Debit Card Growth Data, Durbin Ruling

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Americans are using debit cards more, especially for small dollar purchases.

They also make fewer withdrawals from ATMs than they did just a decade ago. These are two key trends reported in the 2015 Debit Issuer Study from Pulse, a network owned by Discover Financial Services.

Meanwhile, the Federal Reserve has published a “clarification” of how it determined debit interchange caps when it was directed to do under the Durbin Amendment to the 2010 Dodd-Frank Act.

The Fed has come under fire for years for a ruling it issued in 2011 that capped debit card interchange as directed by the Durbin Amendment. The National Association of Convenience Stores successfully argued before a U.S. district court that the cap set by the Fed – 21 cents per transaction plus an adjustment for fraud prevention – was too low.

But the district court’s decision was overturned last year by the U.S. Court of Appeals for the District of Columbia Circuit. The appeals court, however, instructed the Fed to explain one aspect of the ruling, the treatment of fraud protection and prevention costs. That explanation, published recently in the Federal Register, makes distinctions between fraud tools used at the transaction and program levels.

10-year track record

Pulse is one of the oldest debit card networks in the nation and an early champion of POS debit. It commissions a yearly debit issuer study. The latest, the 2015 Debit Issuer Study, reveals that over the past 10 years, debit card usage has grown 32 percent.

“The past decade saw a major shift in consumer preference to paying with debit cards, which accelerated after the 2008-2009 recession,” said Steve Sievert, Executive Vice President for marketing and communications at Pulse. “We believe there is still opportunity for debit growth, considering that consumer use of debit for smaller purchases is rising, and the average active debit card is used about five times per week.”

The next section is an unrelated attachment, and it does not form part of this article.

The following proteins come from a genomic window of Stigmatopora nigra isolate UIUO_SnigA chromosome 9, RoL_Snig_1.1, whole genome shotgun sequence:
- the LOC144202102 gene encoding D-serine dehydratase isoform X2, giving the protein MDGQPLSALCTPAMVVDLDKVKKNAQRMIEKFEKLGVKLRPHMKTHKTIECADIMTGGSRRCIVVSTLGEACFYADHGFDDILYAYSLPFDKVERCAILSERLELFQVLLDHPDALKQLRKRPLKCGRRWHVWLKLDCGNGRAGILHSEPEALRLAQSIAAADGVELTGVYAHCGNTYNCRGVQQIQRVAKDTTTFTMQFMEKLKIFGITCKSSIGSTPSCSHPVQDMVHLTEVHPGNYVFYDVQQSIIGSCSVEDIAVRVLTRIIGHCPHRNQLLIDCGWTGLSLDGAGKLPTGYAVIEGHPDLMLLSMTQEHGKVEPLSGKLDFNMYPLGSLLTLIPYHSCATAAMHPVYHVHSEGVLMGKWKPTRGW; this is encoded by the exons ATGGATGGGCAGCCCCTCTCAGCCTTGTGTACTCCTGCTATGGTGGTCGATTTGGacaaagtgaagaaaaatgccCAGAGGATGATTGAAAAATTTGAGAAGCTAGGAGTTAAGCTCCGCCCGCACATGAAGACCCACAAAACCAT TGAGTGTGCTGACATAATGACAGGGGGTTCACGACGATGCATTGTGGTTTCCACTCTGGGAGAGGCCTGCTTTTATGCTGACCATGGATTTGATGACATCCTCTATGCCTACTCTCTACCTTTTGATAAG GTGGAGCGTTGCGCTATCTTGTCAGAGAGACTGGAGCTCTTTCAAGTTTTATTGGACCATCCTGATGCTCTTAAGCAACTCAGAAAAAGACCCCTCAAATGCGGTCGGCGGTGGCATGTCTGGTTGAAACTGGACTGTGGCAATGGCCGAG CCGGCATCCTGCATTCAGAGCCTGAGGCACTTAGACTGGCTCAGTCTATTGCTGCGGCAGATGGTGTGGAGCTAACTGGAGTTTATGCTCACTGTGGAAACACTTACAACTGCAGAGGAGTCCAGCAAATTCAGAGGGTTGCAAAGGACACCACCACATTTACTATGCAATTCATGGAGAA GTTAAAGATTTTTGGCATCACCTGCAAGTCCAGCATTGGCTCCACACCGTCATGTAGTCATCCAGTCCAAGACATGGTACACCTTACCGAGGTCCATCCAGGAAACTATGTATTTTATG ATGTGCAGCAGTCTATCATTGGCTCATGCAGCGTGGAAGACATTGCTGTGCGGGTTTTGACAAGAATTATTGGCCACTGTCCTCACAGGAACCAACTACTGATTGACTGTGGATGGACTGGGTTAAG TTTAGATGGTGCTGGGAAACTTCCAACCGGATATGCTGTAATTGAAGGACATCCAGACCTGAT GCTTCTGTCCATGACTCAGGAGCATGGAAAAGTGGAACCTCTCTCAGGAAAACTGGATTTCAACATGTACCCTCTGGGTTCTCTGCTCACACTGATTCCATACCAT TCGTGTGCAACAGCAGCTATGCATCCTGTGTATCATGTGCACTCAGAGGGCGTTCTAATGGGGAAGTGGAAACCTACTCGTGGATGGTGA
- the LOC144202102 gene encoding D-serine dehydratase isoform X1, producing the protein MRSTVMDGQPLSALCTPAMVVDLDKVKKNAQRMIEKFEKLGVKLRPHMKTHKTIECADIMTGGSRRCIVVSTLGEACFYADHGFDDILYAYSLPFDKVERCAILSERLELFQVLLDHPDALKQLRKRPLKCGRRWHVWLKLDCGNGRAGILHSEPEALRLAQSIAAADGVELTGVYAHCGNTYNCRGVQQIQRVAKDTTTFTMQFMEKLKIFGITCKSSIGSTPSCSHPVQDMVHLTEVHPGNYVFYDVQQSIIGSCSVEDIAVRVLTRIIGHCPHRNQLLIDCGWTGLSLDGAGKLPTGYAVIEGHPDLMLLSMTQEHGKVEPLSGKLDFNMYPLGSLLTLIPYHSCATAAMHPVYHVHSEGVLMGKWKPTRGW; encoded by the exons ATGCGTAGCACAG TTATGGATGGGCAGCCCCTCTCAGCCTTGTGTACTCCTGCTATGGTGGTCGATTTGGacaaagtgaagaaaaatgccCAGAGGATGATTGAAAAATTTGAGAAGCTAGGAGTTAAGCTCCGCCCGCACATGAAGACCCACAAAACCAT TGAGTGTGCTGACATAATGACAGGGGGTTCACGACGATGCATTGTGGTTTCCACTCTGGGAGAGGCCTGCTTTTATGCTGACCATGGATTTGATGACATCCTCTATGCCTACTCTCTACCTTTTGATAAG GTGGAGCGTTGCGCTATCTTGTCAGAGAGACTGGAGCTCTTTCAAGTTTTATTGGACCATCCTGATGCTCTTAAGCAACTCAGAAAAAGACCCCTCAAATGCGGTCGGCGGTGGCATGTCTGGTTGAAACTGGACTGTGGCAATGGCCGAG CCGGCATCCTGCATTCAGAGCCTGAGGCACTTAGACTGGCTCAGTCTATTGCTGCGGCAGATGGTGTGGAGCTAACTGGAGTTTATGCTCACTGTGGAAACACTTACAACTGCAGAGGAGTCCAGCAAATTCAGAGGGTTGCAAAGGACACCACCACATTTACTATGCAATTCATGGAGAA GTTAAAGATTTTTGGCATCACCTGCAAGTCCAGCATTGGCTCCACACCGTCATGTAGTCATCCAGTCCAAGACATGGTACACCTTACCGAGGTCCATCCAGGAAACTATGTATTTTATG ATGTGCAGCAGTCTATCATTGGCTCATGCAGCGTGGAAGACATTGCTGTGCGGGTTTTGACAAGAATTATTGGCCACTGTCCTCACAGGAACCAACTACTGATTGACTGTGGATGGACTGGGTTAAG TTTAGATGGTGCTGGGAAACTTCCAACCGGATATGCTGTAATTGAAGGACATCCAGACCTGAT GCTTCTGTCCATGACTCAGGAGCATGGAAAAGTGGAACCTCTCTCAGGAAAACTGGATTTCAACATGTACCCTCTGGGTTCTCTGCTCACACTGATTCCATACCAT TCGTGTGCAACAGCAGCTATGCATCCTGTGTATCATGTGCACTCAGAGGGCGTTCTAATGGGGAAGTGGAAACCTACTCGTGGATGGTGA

Tony Hayes, a Partner at Oliver Wyman Group who co-led the study, said, “Consumer use of debit has been nothing short of remarkable. Debit has steadily gained wallet share as consumers shift their spending to this payment type. The use of debit for small-ticket purchases is particularly noteworthy, where one-third of all debit transactions are for less than $10 – purchases that historically would have been made with cash or not at all.”

Debit cards have been available for POS payments since the 1980s but only began to gain significant market share in the 1990s, when Visa Inc. and MasterCard Worldwide logos began appearing on debit cards, and the networks behind those logos began clearing debit card payments authorized at the POS by cardholder signatures. Debit card activity grew to equal credit card payments in the early 2000s, and about 10 years ago, yearly debit card tallies began to exceed those for credit cards.

The credit crunch that began in 2008 contributed to some of this growth, as consumers postponed credit spending. So did growing adoption of prepaid debit cards. Now, the yearly total of PIN, signature and prepaid debit card spending is nearly double the total for credit card payments, according to Pulse. The average active debit cardholder conducted 23.2 debit card transactions (POS and ATM) in 2014, according to the study.